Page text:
Labour MP Conor McGinn said that he is confident the House of Commons will extend same-sex marriage to Northern Ireland if they are afforded the opportunity to do so this week.
Yesterday July 8, MPs begun debating the Northern Ireland Bill which is legislation required to keep government in Northern Ireland functioning in the continued absence of the devolved executive, which has not sat since March 2017.
McGinn has an amendment to legalise same-sex marriage in Northern Ireland within three months if the devolved government remains stalled.
This amendment, if selected, will be debated late today (July 9) in the House of Commons.
Next 48 hours could see marriage equality won for Northern Ireland.
Since yesterday, 4,000 of you have emailed your MP to ask them to vote YES to @ConorMcGinn’s Love Equality amendment.
— Love Equality NI (@Love_EqualityNI) July 7, 2019
Speaking to RTE, McGinn said that “if it is called and selected… then I am very confident that that the MPs across all parties will emphatically endorse equal rights for people in Northern Ireland, that they can enjoy with the rest of Ireland and the rest of the UK.”
Another amendment, tabled by Labour MP Stella Creasy, aims to introduce safe and legal access to abortion services.
Same-sex marriage is currently blocked in Northern Ireland by the Democratic Unionist Party (DUP).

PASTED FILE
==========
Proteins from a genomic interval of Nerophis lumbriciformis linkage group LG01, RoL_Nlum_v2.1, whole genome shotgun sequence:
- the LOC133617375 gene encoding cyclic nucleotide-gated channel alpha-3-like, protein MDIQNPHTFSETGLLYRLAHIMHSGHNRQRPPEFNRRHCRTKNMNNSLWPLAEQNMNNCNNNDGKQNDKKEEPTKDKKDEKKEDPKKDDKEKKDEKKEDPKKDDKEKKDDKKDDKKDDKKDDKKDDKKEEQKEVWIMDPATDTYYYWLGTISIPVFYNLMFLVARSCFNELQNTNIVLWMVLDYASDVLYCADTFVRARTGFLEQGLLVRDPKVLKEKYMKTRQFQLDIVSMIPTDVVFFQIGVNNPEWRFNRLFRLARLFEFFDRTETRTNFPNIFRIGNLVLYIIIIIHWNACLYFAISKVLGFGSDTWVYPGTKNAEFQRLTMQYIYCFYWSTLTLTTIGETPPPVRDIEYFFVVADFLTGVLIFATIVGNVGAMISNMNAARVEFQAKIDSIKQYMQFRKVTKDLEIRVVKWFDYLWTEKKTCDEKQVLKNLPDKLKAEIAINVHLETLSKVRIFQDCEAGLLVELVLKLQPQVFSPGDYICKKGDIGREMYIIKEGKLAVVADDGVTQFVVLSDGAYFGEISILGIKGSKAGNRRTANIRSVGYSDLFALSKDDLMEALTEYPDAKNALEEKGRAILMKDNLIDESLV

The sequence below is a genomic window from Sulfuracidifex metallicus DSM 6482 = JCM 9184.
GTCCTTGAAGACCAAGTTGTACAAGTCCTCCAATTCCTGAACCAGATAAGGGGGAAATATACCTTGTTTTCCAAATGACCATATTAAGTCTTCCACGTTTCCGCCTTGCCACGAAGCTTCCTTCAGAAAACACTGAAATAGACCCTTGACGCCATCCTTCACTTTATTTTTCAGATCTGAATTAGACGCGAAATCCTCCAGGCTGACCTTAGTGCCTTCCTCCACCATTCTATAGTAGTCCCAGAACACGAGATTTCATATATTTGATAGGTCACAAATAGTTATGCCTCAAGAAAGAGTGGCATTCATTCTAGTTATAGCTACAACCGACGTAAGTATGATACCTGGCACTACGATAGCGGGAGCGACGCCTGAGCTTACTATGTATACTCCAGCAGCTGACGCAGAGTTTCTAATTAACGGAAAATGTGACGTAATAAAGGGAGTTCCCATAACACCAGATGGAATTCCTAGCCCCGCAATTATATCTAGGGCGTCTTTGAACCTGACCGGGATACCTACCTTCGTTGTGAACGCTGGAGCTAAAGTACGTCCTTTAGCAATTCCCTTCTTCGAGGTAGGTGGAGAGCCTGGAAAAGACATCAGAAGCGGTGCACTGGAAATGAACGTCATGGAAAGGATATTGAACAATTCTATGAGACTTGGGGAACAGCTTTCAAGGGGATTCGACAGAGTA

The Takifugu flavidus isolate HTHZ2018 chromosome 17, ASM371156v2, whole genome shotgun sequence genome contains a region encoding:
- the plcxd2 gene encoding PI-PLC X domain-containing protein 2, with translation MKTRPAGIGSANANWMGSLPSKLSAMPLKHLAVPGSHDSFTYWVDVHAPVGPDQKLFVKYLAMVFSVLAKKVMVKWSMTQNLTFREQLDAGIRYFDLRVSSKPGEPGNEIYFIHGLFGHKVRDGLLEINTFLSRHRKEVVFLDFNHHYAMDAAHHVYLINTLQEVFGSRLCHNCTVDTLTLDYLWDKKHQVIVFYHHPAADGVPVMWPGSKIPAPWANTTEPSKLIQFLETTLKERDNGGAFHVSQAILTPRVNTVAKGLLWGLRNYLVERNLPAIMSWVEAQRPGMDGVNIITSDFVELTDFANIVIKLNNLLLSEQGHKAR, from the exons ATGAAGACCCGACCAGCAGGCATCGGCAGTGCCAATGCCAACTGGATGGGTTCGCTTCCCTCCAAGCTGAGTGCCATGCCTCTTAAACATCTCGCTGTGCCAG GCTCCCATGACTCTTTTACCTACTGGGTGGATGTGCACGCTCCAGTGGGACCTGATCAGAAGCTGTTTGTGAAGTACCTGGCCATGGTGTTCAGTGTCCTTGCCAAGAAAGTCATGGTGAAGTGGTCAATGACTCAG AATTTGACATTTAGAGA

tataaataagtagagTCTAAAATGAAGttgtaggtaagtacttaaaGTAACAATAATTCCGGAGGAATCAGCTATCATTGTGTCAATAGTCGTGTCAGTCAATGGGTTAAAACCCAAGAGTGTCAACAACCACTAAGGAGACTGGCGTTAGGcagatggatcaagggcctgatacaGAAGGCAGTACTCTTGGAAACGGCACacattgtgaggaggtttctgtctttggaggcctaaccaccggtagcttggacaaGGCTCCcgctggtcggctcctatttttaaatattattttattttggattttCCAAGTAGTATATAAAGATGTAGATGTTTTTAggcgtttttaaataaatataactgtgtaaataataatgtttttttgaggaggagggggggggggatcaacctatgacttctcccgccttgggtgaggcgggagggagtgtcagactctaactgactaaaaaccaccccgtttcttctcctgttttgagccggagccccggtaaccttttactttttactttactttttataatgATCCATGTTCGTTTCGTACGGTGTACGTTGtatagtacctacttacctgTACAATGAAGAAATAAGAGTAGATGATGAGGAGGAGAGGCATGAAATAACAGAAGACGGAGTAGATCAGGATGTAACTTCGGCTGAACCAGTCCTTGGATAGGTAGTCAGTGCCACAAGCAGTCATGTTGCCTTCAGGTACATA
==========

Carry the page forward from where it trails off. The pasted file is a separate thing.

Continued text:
Marriage equality passed by a small majority in the Northern Ireland Assembly in 2015 but has not been enacted to date as the DUP used a petition of concern to prevent this from happening.
The petition of concern was designed during the peace process to prevent legislation from passing that would favour one community over another (in the case of Northern Ireland, Republicans and Unionists). However, the DUP has yet to clarify how the passing of Marriage Equality would be of detriment to Unionist communities.
The blocking of Marriage Equality by the DUP is a contributing factor to a current political stalemate which has led to the collapse of the Northern Ireland Assembly.
Human Rights Commission calls for change to ‘discriminatory’ law against the trans community in Northern Ireland
The Human Rights Commission took a case against the Department for Communities to back pay a transgender woman’s state pension entitlements.
67 year-old Frances Shiels was told that she could not receive her pension as a woman until legal and administrative hurdles have been overcome, causing her financial loss.
Northern Ireland is still the only part of the UK where an individual must not be married to obtain a full certificate.
The Commission settled the case and the government depart has now paid out to restore her full entitlements.
Speaking after the settlement, Ms Shiels said: “I knew from the outset that I was not being treated fairly but was only able to establish my rights when I received help from the Human Rights Commission.
“It is important that the rights of transgender individuals are properly respected and that we can fully participate in society like everyone else.”
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